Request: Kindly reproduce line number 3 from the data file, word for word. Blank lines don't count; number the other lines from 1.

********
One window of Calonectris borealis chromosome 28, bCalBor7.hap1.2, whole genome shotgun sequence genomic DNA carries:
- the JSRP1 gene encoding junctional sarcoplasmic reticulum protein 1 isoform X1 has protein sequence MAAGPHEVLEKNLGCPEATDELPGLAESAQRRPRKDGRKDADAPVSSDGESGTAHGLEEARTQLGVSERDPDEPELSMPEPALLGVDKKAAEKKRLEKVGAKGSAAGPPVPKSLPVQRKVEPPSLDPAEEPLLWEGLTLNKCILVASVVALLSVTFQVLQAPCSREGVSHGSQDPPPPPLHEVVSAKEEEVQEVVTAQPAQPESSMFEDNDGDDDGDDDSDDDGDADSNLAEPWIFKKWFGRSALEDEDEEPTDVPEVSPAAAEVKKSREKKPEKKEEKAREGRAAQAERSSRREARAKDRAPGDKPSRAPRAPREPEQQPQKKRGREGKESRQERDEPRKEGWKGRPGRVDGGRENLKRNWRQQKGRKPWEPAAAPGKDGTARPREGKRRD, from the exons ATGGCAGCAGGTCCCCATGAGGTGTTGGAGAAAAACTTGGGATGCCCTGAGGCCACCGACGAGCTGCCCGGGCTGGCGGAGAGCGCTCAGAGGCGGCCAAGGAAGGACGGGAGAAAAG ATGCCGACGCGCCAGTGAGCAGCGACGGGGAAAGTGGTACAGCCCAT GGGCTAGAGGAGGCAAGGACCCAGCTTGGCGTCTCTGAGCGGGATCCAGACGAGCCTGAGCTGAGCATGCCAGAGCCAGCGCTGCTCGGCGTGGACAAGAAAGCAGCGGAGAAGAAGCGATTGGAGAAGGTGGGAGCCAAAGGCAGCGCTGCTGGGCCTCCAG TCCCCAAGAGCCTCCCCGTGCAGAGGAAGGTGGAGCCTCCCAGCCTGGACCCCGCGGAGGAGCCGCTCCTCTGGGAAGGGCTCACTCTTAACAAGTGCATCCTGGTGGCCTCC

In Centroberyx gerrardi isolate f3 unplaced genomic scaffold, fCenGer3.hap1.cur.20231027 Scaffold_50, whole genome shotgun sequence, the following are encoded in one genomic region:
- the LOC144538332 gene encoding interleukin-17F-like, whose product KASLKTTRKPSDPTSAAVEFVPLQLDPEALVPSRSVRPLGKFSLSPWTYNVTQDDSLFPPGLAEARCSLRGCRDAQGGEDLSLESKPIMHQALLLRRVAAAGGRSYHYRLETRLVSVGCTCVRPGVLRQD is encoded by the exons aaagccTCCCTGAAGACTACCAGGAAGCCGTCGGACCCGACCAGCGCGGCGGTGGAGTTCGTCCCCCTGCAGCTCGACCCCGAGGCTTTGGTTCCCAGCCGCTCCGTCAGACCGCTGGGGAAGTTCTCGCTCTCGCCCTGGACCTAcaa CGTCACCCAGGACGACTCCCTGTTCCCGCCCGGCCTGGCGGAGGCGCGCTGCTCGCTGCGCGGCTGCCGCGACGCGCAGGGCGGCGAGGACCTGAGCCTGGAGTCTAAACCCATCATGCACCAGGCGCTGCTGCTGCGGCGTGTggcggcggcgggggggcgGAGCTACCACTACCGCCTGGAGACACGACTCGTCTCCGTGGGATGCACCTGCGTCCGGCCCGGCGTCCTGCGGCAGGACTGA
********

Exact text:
In Centroberyx gerrardi isolate f3 unplaced genomic scaffold, fCenGer3.hap1.cur.20231027 Scaffold_50, whole genome shotgun sequence, the following are encoded in one genomic region: